Science is advancing at a phenomenal rate and some of our newer technology such as 3D printing, is of great benefit to our pets. This involves creating a physical object from a digital design or image. A computer is used to design a solid object; then, the object can be printed using a number of materials, including plastic and metal. 3D printing has been used for a number of years for engineering purposes, but there are many ways it can be applied to veterinary medicine.
In 2009, Cornell University College of Veterinary Medicine worked with their College of Engineering to print the bones of a dog based on CT scans of its legs. The dog needed intricate surgery and the veterinarians used the printed bones to plan the operation and customize the metal plates and pins that would be used in the procedure. This is thought to be one of the first uses of 3D technology in the treatment of animals.
Fast forward fifteen years and 3D printing is still improving the care of pets. The University of Pennsylvania is using 3D-printed models of bones and skulls to prepare better for intricate surgery. For example, a patient with a skull deformity had a model of their skull printed so that their veterinarians could actually hold the model and better understand the condition.
These 3D-printed models are not just useful to veterinarians involved in the treatment of these patients; they're also an excellent tool to explain to worried pet parents about what's going to happen to their much-loved pet, and it can help to improve the training of student vets.
Other examples of how 3D printing has been used in veterinary medicine:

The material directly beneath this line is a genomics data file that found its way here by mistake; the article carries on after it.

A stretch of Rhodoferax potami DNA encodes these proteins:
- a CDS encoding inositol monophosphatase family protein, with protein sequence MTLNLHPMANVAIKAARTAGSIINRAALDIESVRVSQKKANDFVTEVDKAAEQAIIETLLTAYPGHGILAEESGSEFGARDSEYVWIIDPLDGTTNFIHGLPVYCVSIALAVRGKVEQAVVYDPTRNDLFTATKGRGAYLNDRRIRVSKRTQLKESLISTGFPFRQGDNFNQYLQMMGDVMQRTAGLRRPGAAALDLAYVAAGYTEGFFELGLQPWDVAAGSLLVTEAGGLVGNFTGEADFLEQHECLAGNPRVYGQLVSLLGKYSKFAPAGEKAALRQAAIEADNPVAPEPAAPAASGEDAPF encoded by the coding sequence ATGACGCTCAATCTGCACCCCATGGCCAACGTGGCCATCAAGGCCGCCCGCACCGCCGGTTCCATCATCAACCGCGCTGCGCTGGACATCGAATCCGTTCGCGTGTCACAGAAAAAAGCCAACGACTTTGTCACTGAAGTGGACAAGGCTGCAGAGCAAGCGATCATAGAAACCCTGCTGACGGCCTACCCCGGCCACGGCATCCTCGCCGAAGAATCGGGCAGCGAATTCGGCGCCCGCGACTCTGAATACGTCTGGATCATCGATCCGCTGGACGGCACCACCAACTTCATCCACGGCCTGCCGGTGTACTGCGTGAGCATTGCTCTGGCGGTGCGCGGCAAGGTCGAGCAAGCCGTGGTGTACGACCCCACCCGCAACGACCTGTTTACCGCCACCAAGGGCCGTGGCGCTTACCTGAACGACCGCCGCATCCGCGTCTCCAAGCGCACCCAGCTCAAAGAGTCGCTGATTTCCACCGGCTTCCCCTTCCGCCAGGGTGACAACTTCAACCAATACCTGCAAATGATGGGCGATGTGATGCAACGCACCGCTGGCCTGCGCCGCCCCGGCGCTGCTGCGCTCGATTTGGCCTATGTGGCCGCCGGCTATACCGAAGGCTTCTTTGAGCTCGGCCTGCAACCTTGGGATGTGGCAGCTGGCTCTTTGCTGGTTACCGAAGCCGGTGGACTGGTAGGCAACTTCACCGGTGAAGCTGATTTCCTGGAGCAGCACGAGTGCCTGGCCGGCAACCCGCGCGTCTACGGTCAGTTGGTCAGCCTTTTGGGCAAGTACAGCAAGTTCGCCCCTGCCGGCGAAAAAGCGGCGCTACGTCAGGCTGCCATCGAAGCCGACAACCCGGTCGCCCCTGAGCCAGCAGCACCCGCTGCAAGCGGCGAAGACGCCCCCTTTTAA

- Yogo the Malamute was born with an abnormally shortened front leg. A printed prosthetic extension for that leg allows her to run, jump, and play. She'll need the prosthetic replaced as she grows, but now she can enjoy a normal puppyhood.
- In 2005, a Bald Eagle was shot in the face by hunters. She survived but her upper beak was destroyed. A mold was made of the beak and then scanned into a computer. The 3D image was then printed and the resulting nylon-polymer beak was attached to the remaining beak with titanium mounts. She could then eat and drink on her own again.
- TurboRoo, the two-legged Chihuahua, was born with no front legs. He has a customized 3D-printed mobility cart that is light and durable. He can now move forwards and backwards, and stop and start as he wishes.
- Australia's national science body, CSIRO, has used 3D-printing technology to manufacture custom titanium horseshoes to rehabilitate lame horses.
- Derby the dog has two printed prosthetics to support his deformed front legs. Before he was fitted with his new limbs, he couldn't walk or even sit up properly. The curved prosthetics have tread on the sole and his name printed on them! He now runs several miles regularly with his pet parent.
It's exciting to see where 3D printing will go in the future and what applications it will have. Already, this technology is making life easier for a number of species and the veterinarians who care for them.
Photo by youtube.com/channel/UCsx-A5uSO_gYgi5A4RXFCag